In resolving [the question of whether a constitutional tort is appropriate], it seems to me that the range of policy considerations we may take into account is at least as broad as the range of those a legislature would consider with respect to an express statutory authorization of a traditional remedy.
In evaluating whether a cause of action should be created, a legislature is properly concerned not only with the social benefits that such a cause of action would bring when proved, but also with the potential social harm that unfounded suits brought in the form of the novel cause of action would cause. In short, a rational legislature would weigh the utility brought about by justified suits against the disutility which would result from unjustified suits before creating a new cause of action. Similarly, in deciding whether a constitutional cause of action should be implied against a private individual in these circumstances, we are concerned with the systemic consequences of such an implication.
In this case, three special factors militate against the implication of a constitutional tort claim, in addition to the critical factor that the claim is asserted against private parties. First, this litigation is directed against a corporate employer in the wake of disciplinary action taken against one of the firm's employees; this is not simply a suit brought against private parties simpliciter. The underlying controversy that gave rise to this litigation arose in consequence of Dr. Reuber's expressing his personal views on the very subject matter of his employer's business activities, namely research into the carcinogenicity of chemicals. Cancer research was, after all, what Litton Bionetics' business at Frederick was all about. Dr. Reuber was not reprimanded for activities bearing little if any relationship to his employer's business, such as speaking out on non-NCI issues of public interest or moment. But that is not all. In addition to the substance of his activities, Dr. Reuber was also under fire for allegedly failing to follow company procedures, such as the charge that he failed to indicate clearly to readers of his manuscripts that the research and conclusions were his own, rather than those of the well-known cancer research center where he was employed. So too, the charge was made that Dr. Reuber had spent too much company time conducting his own independent research. It cannot be gainsaid that these issues, whatever their merits, go to the heart of the employment relationship.
We are not here faced with that issue, and accordingly, I express no views on it.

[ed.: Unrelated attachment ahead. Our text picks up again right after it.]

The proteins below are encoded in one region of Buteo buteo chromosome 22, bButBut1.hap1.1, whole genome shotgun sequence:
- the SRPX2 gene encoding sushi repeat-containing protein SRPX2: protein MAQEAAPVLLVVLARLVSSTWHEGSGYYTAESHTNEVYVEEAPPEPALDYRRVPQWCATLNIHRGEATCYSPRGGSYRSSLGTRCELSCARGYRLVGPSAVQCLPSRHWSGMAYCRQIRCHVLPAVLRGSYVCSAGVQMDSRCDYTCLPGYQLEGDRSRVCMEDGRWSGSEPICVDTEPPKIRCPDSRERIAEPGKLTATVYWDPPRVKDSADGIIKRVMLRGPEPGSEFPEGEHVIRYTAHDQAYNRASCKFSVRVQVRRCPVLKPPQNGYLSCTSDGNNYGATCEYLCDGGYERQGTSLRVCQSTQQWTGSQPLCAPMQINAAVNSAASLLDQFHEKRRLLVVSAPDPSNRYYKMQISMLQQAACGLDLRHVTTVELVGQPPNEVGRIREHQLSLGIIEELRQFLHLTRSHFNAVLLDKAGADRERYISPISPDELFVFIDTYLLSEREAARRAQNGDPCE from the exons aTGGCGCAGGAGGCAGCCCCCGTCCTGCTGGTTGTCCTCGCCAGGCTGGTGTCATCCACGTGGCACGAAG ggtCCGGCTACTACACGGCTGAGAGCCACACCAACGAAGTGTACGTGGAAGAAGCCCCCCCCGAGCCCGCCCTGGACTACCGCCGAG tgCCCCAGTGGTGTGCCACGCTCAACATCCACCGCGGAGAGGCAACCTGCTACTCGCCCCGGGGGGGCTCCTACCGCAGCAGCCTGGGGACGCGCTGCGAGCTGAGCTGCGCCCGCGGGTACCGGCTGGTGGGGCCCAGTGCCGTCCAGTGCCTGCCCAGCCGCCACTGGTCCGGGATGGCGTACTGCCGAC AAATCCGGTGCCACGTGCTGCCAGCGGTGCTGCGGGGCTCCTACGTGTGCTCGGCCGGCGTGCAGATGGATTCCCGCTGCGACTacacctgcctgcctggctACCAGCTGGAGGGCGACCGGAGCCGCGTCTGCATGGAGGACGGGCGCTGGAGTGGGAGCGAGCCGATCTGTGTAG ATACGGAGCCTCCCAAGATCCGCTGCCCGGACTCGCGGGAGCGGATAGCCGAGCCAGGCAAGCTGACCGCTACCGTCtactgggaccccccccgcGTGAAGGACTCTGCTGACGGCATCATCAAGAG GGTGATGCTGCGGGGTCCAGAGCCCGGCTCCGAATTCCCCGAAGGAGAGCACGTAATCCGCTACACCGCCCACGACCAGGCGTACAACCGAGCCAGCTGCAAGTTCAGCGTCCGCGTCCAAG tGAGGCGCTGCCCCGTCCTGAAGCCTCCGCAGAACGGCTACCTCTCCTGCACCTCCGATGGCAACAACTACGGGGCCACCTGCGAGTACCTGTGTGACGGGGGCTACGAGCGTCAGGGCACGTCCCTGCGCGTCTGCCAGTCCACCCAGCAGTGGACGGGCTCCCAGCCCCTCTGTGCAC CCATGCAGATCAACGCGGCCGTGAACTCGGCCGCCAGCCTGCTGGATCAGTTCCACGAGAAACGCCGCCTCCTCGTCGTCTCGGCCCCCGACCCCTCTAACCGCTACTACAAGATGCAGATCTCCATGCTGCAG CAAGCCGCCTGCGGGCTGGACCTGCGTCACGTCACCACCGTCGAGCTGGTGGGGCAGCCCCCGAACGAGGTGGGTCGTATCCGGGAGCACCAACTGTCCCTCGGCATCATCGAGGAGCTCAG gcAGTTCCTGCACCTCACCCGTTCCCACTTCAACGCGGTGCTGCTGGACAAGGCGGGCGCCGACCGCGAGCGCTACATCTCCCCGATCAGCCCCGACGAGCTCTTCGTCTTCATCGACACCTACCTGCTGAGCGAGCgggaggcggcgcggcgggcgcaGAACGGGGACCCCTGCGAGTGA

The merits of these questions are not before us, and I therefore do not address them. We have, however, been apprised that in the Privacy Act proceeding in the District Court, the court determined in a September 7, 1984 memorandum opinion and order that certain allegations against Dr. Reuber set forth in the March 1981 letter of reprimand were in fact false, including the charge that he knowingly bypassed internal clearance procedures and that he implied that NCI and the Frederick Cancer Research Center endorsed his views. Memorandum Opinion at 31.
Federal judicial intrusion into that complex and sensitive relationship, in the utter absence of congressional authorization, is a giant leap not lightly to be undertaken. Unlike the majority, I would emphatically decline to undertake such a jump. Congress, of course, has seen fit over the years to regulate in detail private employment relationships, through laws ranging from anti-discrimination statutes to health and safety regulations. It has not, however, elected to regulate all incidents of the employment relationship, leaving to the marketplace and state law fields such as that into which Dr. Reuber now beckons us to enter.
The importance of exercising judicial restraint in the federal employment setting has been clearly stated by the Supreme Court. In Bush v. Lucas, 462 U.S. 367, 103 S.Ct. 2404, 76 L.Ed.2d 648 (1983), and Chappell v. Wallace, supra, the Court declined to create Bivens actions with respect to federal civil and military personnel matters. Guided by the fact that such employment relationships are "governed by comprehensive procedural and substantive provisions giving meaningful remedies against the United States," Bush v. Lucas, supra, 103 S.Ct. at 2406, the Court determined that it was best left to Congress to prescribe the scope of relief for federal employees whose First Amendment rights were violated by their superiors. Id. at 2412. Even though the dispute in Bush v. Lucas related to an employee's constitutional rights, the ultimate question was deemed by the unanimous Court to be one of "`federal personnel policy.'" Id. at 2412.
It cannot be doubted that the regulatory and remedial regime crafted by Congress over the years failed to provide federal employees with the full panoply of remedial rights that would be enjoyed by virtue of creating a Bivens action. The Court could not have been clearer in assuming that (1) a violation of the federal employee's rights had occurred, and (2) the civil service remedies were not as effective as an individual damages remedy and did not fully compensate the employee for the harm he suffered in consequence of the First Amendment violation. 103 S.Ct. at 2408. Notwithstanding this undisputed remedial gap, the unanimous Court left to the Congress the policy choice of bridging the gap or leaving it alone. We should do the same here.